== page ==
A new Facebook and Google-backed transatlantic telecoms cable linking the Republic to the US and Scandinavia could be operating by the end of the year.
Irish communications specialist Aquacomms is seeking a foreshore licence from the Government for an undersea communications cable that will come ashore close to Louisburgh in Clew Bay, Co Mayo.
The line is part of the Havfrue high-speed telecoms cable that will connect New Jersey in the US with Denmark, with spurs running from it to both the Republic and Norway.
Tech giants Facebook and Google are partners in the project along with Aquacomms and Norwegian company Bulk, which builds data centres and telecommunications networks.
Kevin Foley, Aquacomms' chief financial officer, said backers hoped the line could be up and running by Christmas if the project got through the planning process and its foreshore licence application succeeded.
The foreshore licence application, made by Aquacomms subsidiary America Europe Connect 2 Ltd, shows that the company hopes it can begin laying the cable and other work between March and September this year, although it states that this depends on the planning process, weather and other factors.
Mayo County Council has just given permission to America Europe Connect 2 to build a single-storey cable landing station at Old Head, Louisburgh, which is part of the project.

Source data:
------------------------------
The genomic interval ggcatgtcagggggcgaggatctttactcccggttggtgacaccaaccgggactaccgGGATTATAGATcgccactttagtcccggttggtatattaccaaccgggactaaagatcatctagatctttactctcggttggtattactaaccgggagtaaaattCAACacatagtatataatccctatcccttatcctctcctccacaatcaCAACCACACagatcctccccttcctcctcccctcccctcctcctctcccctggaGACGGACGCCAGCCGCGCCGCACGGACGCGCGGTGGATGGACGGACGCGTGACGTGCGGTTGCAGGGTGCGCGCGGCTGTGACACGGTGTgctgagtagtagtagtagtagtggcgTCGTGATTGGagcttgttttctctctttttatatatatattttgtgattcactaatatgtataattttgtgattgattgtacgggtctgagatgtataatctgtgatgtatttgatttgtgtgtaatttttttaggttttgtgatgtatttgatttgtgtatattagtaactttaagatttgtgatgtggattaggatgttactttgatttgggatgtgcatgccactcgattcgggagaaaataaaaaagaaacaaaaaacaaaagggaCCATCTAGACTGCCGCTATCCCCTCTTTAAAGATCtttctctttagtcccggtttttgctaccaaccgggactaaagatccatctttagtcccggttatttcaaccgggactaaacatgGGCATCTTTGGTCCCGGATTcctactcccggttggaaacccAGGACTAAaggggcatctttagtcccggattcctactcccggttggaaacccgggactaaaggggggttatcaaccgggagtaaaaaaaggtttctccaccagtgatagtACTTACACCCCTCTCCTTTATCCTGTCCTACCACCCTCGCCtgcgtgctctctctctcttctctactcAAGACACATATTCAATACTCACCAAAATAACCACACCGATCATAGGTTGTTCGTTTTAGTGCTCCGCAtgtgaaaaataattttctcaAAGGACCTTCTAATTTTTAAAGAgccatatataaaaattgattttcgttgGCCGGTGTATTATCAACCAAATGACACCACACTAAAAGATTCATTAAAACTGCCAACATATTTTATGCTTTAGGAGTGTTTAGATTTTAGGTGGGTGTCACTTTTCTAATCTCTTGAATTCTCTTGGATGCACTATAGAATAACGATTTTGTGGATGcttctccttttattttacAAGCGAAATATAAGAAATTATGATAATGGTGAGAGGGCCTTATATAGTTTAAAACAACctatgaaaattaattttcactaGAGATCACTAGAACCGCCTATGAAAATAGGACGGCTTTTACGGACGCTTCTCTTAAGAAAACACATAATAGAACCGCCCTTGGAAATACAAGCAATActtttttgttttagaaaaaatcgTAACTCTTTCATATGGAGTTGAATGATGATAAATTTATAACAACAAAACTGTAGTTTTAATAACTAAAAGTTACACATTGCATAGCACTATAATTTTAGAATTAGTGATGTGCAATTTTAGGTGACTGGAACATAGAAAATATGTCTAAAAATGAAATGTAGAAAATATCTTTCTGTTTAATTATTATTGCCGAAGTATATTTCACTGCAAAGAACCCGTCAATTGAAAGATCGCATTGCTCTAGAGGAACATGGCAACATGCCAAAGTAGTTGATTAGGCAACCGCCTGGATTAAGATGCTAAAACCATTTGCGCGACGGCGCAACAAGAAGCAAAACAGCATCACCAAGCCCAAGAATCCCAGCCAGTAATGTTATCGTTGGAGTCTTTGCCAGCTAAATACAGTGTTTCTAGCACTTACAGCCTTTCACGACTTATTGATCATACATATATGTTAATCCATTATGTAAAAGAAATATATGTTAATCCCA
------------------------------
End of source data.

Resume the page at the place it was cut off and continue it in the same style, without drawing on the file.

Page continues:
The overall bill for the onshore work in Co Mayo will be €7.5 million, according to the foreshore application. However, none of the partners have revealed the overall cost of the Havfrue project.
Google is not directly involved in the Irish spur, although it is backing the overall Havfrue project. It is understood that Facebook could make use of some of the capacity available on the line running from Clew Bay.
Backers also hope that the fact that the line does not run through Britain could be an advantage following the UK’s departure from the EU next month. However, that was not a factor when the route was originally decided.
Surveying and route mapping began last year. The cable is now being manufactured, and the actual work of laying it on the sea bed is relatively straightforward, according to Mr Foley.
The cable will carry voice, data, videos, pictures and other telecoms messages between the two continents.
Google and Facebook back such projects as their need for space on telecoms networks is so high it is cheaper for them to invest in building their own. Facebook customers’ swapping videos and other material drives its need for capacity.
Aquacomms builds undersea cables and sells capacity on them to telecoms companies which in turn use this to provide services to their clients, according to Mr Foley. “We’re a carrier’s carrier,” he said.
The Dublin-based company has built and operates a number of other such cables linking Republic with both the US and Britain.